Royal Oak (CBS Detroit) – Get a glimpse at the Polk Penguin Conservation Center before it opens to the public on April 18.

More than 80 penguins from four species are settling into their spacious new 33,000-square-foot digs at the penguin center.

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The $30-million conservation center sits on 2 acres at the front of the Zoo. The penguins’ sprawling residence boasts an open floor plan, soaring ceilings, expansive windows that bathe the space in natural light and a large swimming pool – very large.

Acrylic underwater tunnel (credit: Jennie Miller/Detroit Zoo)

Acrylic underwater tunnel (credit: Jennie Miller/Detroit Zoo)

Penguins are getting used to their new home at the Detroit Zoo's Polk Penguin Conservation Center on April 13, 2016 during a press preview. (credit: George Fox/CBS Detroit)

Penguins are getting used to their new home at the Detroit Zoo’s Polk Penguin Conservation Center on April 13, 2016 during a press preview. (credit: George Fox/CBS Detroit)

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A 326,000-gallon chilled aquatic area affords the penguins 10 times the amount of water in their former habitat, the Penguinarium – with plenty of room to zoom, swim and dive. An underwater gallery with a vast acrylic window and two acrylic tunnels provides spectacular views of the penguins above, around and below, and allows guests to get nose to beak with the charismatic birds.

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While the facility provides a remarkable experience for people, the penguin habitat itself is designed to ensure an optimal atmosphere for the welfare of the birds. Their air temperature is set to a near-freezing 37 degrees Fahrenheit and the water at 40 degrees Fahrenheit, and the environment is intended to encourage wild behavior, from diving and porpoising to nesting and rearing young. Since the march to their new home last week, the penguins have been experiencing new features at every turn, from rocks for climbing to lapping waves, falling snow and plenty of ice – all planned to simulate conditions found in their native habitat.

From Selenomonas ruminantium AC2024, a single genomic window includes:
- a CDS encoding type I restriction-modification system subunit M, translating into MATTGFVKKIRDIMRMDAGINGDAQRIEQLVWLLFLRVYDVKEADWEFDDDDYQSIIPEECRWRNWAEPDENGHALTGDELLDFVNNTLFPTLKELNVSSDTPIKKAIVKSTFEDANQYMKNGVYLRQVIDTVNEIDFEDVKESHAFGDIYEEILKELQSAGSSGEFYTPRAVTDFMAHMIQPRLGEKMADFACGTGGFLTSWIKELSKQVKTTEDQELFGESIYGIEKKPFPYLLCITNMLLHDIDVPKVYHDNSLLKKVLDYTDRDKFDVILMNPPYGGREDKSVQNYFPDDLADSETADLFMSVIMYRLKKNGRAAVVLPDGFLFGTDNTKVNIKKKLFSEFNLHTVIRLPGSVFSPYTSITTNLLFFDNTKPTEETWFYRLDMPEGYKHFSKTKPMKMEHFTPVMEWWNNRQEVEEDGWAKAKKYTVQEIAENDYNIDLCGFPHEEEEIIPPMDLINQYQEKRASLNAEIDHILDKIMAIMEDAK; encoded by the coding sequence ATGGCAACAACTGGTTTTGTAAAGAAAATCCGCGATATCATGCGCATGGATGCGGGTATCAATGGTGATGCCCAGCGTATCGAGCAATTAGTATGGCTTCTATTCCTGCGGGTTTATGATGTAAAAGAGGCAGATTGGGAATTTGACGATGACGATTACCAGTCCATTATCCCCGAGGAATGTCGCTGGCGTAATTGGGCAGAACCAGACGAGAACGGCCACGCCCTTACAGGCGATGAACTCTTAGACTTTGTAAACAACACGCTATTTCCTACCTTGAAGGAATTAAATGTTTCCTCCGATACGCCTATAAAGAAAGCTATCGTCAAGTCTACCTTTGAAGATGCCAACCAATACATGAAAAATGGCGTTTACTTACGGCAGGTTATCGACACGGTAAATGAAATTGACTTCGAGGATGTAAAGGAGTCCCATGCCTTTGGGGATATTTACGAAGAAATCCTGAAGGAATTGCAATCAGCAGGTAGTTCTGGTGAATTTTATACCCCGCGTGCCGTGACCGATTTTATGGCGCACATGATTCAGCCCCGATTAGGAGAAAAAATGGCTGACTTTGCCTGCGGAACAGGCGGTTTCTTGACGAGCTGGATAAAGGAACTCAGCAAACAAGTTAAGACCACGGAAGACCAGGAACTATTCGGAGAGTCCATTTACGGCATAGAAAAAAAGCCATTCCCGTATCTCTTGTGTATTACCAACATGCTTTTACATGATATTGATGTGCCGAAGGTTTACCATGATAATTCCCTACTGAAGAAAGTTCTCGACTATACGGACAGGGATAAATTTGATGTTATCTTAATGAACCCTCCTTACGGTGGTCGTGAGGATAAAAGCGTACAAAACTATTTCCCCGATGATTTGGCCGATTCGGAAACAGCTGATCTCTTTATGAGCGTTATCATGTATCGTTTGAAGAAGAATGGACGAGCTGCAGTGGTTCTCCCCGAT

“The penguins are adapting well to their new home and appear to be discovering their many new opportunities for deep diving, porpoising and even sliding in snow,” said Ron Kagan, executive director and CEO of the Detroit Zoological Society (DZS). “We have created a penguin environment centered on conservation that offers an extraordinary and authentic experience for our guests.”

The design of the Polk Penguin Conservation Center was inspired by the harsh but majestic ice world of Antarctica, which included the design team traveling to the southernmost continent and observing tens of thousands of penguins in the wild. The building’s exterior resembles a towering tabular iceberg with a crevasse and waterfall. Polar explorer Sir Ernest Shackleton’s legendary Antarctic expedition and epic crossing of the Drake Passage influenced an immersive entry experience where guests descend a series of ramps – as if aboard Shackleton’s ship, the Endurance – surrounded by 4-D effects, including blasts of polar air and sea mist. A unique video and sound feature called projection mapping depicts iceberg calving – one of nature’s most dramatic visual and aural spectacles where icebergs split and send massive cascades of ice crashing into the sea.

Before exiting the building, guests can find gifts, toys, T-shirts, books, coffee mugs and other penguin-themed items at the Drake Passage Gift Shop.

An outdoor plaza sits at the base of a 25-foot waterfall cascading from the building’s roof – simulating a cracking and melting iceberg – and includes a large window that provides a vista into the penguins’ habitat. The plaza features a 1,400-square-foot fountain with 32 jets over an outline of Antarctica and surrounding oceans. The fountain area will be converted into an 1,100-square-foot skating rink in the winter months.

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The Polk Penguin Conservation Center is free with Detroit Zoo admission; however, to ensure an enjoyable experience for all guests, timed-entry passes are required – available on a first-come, first-served basis at admissions. While they wait to check out the penguins’ new home, guests can check out an exhibition of historical photographs from Shackleton’s Antarctic expedition at the Wildlife Interpretive Gallery.